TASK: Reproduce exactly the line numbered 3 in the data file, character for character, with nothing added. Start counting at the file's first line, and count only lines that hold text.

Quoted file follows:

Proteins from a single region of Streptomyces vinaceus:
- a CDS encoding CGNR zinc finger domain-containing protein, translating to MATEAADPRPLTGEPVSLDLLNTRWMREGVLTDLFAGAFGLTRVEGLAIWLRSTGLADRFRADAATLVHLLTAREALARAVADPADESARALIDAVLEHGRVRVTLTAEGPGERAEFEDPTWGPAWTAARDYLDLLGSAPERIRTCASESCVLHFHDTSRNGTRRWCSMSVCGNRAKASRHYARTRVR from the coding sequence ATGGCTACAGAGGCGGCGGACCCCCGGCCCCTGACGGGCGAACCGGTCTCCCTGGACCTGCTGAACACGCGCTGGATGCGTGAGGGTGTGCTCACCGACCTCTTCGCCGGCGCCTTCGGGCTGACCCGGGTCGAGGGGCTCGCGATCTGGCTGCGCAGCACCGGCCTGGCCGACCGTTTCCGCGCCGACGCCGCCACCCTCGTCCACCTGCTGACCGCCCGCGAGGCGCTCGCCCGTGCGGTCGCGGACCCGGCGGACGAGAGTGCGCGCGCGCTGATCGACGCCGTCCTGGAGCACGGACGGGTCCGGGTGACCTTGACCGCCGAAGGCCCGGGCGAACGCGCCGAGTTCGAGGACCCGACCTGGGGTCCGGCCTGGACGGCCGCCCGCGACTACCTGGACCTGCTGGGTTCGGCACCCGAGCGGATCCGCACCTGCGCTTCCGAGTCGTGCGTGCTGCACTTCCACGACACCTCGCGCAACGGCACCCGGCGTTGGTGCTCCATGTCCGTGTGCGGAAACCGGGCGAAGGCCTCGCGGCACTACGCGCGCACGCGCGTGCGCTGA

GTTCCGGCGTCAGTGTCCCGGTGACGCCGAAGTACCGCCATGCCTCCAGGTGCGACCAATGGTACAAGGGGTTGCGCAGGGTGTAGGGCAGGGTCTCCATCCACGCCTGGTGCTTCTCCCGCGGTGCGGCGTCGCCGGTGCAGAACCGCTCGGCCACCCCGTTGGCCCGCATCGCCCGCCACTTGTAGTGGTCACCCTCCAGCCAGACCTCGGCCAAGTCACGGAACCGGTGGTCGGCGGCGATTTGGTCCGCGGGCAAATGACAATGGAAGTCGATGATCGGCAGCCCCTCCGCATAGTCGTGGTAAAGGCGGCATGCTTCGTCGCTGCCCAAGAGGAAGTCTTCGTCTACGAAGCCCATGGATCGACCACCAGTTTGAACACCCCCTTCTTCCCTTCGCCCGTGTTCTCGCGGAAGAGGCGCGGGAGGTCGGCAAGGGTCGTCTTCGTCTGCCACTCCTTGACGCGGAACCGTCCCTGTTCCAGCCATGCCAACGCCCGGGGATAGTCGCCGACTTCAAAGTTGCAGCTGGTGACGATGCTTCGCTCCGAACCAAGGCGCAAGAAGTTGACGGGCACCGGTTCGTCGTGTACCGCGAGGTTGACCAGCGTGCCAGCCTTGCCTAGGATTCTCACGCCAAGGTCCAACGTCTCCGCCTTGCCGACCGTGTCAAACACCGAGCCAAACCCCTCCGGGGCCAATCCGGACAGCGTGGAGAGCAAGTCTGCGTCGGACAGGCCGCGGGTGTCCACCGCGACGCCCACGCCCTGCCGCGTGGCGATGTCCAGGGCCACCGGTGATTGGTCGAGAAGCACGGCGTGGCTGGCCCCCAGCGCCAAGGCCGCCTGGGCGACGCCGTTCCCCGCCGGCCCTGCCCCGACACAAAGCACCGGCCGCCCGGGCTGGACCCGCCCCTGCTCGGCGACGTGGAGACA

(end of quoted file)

GTTCCGGCGTCAGTGTCCCGGTGACGCCGAAGTACCGCCATGCCTCCAGGTGCGACCAATGGTACAAGGGGTTGCGCAGGGTGTAGGGCAGGGTCTCCATCCACGCCTGGTGCTTCTCCCGCGGTGCGGCGTCGCCGGTGCAGAACCGCTCGGCCACCCCGTTGGCCCGCATCGCCCGCCACTTGTAGTGGTCACCCTCCAGCCAGACCTCGGCCAAGTCACGGAACCGGTGGTCGGCGGCGATTTGGTCCGCGGGCAAATGACAATGGAAGTCGATGATCGGCAGCCCCTCCGCATAGTCGTGGTAAAGGCGGCATGCTTCGTCGCTGCCCAAGAGGAAGTCTTCGTCTACGAAGCCCATGGATCGACCACCAGTTTGAACACCCCCTTCTTCCCTTCGCCCGTGTTCTCGCGGAAGAGGCGCGGGAGGTCGGCAAGGGTCGTCTTCGTCTGCCACTCCTTGACGCGGAACCGTCCCTGTTCCAGCCATGCCAACGCCCGGGGATAGTCGCCGACTTCAAAGTTGCAGCTGGTGACGATGCTTCGCTCCGAACCAAGGCGCAAGAAGTTGACGGGCACCGGTTCGTCGTGTACCGCGAGGTTGACCAGCGTGCCAGCCTTGCCTAGGATTCTCACGCCAAGGTCCAACGTCTCCGCCTTGCCGACCGTGTCAAACACCGAGCCAAACCCCTCCGGGGCCAATCCGGACAGCGTGGAGAGCAAGTCTGCGTCGGACAGGCCGCGGGTGTCCACCGCGACGCCCACGCCCTGCCGCGTGGCGATGTCCAGGGCCACCGGTGATTGGTCGAGAAGCACGGCGTGGCTGGCCCCCAGCGCCAAGGCCGCCTGGGCGACGCCGTTCCCCGCCGGCCCTGCCCCGACACAAAGCACCGGCCGCCCGGGCTGGACCCGCCCCTGCTCGGCGACGTGGAGACA